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  1. Mate, I hope you are not insinuating that we let foreign investors get away without paying taxes in Zambia. Our country it totally different from Ireland in terms of geographic location as well as technological advancement and several other factors which would dictate how much and who we attract if we lower our taxes. Our’s is predominantly mineral focused economy so if we don’t get enough taxes from there as we develop other sectors then we are being thoroughly dull..Simple question: Would we attract such companies as Apple or Google if we lowered our taxes zero? Methinks not!

    • UK’s corporation tax was 20%, now at 18%. Everyone looking to attract investment will have to look at their tax structure, it is common economic sense. What the article forgot to mention is those companies mentioned are not the only ones to be headquartered in Ireland. Economic management is similar to appraising an investment project. You weigh which option gives you more benefit. If you think collecting taxes (which no company wants to pay, and if introduced will see others leave) gives you more revenue, then go for that, but most would rather attract investments to create more jobs and aggregate demand in the economy for growth.

  2. These are paid campaigners for the Mines. Mad Bad article! We need the tax to grow our economy, we are not Irish. And it’s an obvious lie that Irish citizens would react with fury to collection of back taxes. In fact the opposite. The reaction against Starbucks, Apple has been a negative one in relation to taxes unpaid. Writer us writing for ‘Thick Africans’ who think everything Westerners do us good for Zambia.

    • Exactly these mines only leave peanuts for wages and operation in Zambia…trying to hoodwink the dull politicans by lobbying for this. Most of these Gobal companies favour Ireland for just purely tax avoidance reasons …imagine companies import produce from South America like bananas and go and dock in Ireland by-passing their intended destination…the produce never even leaves the ship. A large chunk of FDI also comes in from Finance and Banking sectors where the likes of McDonalds, Google , Starbucks etc are solely doing it to avoid tax paying…I don’t think companies will suddenly rush to landlocked Zambia – cost of doing business is too high and that has nothing to with corporate tax.

  3. Many questions arise and most important is that most of these companies declare on copper concentrate leave out the many by products such as gold. Also most copper mines have cobalt which I am sure goes without attracting tax since it’s mined together with copper and only separated at some stage of process.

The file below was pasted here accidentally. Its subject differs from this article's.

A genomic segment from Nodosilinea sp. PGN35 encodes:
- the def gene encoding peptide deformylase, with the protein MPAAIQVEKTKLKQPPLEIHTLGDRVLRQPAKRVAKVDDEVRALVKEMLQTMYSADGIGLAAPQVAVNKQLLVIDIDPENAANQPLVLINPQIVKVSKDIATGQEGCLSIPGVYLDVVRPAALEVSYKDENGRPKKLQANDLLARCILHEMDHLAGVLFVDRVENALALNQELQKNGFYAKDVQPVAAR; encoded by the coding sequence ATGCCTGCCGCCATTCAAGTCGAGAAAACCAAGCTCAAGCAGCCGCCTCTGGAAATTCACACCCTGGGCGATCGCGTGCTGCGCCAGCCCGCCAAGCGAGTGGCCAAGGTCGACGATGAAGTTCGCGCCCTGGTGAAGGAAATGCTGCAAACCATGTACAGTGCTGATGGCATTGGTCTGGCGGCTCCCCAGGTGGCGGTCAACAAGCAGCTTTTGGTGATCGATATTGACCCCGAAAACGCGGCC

4. Many questions arise and most important is that most of these companies declare ony copper concentrate leave out the many by products such as gold. Also most copper mines have cobalt which I am sure goes without attracting tax since it’s mined together with copper and only separated at some stage of process.

  5. Who has written this ill researched article; I would be surprised if it was a director of these mining Conglomerates. Really laughable that you are quoting Zambia Chamber of Mines president, Nathan Chishimba…do you know which side his bread is buttered. If you do your research the Irish have always favoured this approach to attract big business from within EU…we are not talking casual jobs but corporate jobs.
    Read about “Celtic Tiger” which refers to the economy of the Republic of Ireland from the mid-1990s to the mid-2000s, a period of rapid real economic growth fueled by foreign direct investment, and a subsequent property bubble which rendered the real economy uncompetitive.

  6. I think Zambia should try this. I remember the late Michael Sata Once championed lower taxes. More money in our pockets. The policy was meant to attract more Investment especially in the mines. This was would create more employment. More money in our pockets.

  7. Here you have too many cadres who believe closing a newspaper because of tax and sending thousands into unemployment makes sense. Too many dull characters pa zed!!!!

  8. Companies that provide goods and services in the local market are different from companies who extract resources and export them. Once our minneral resources are depleted these investors will flee to other more fertile territories, so we can only gain froom our mineral resources only once. I am a lay man in terms of these things, so someone more knowledgeable may advise, but I see nothing wrong with having a seperate tax for mining companies and a seperate one for service providers or distributors of goods for local consumption.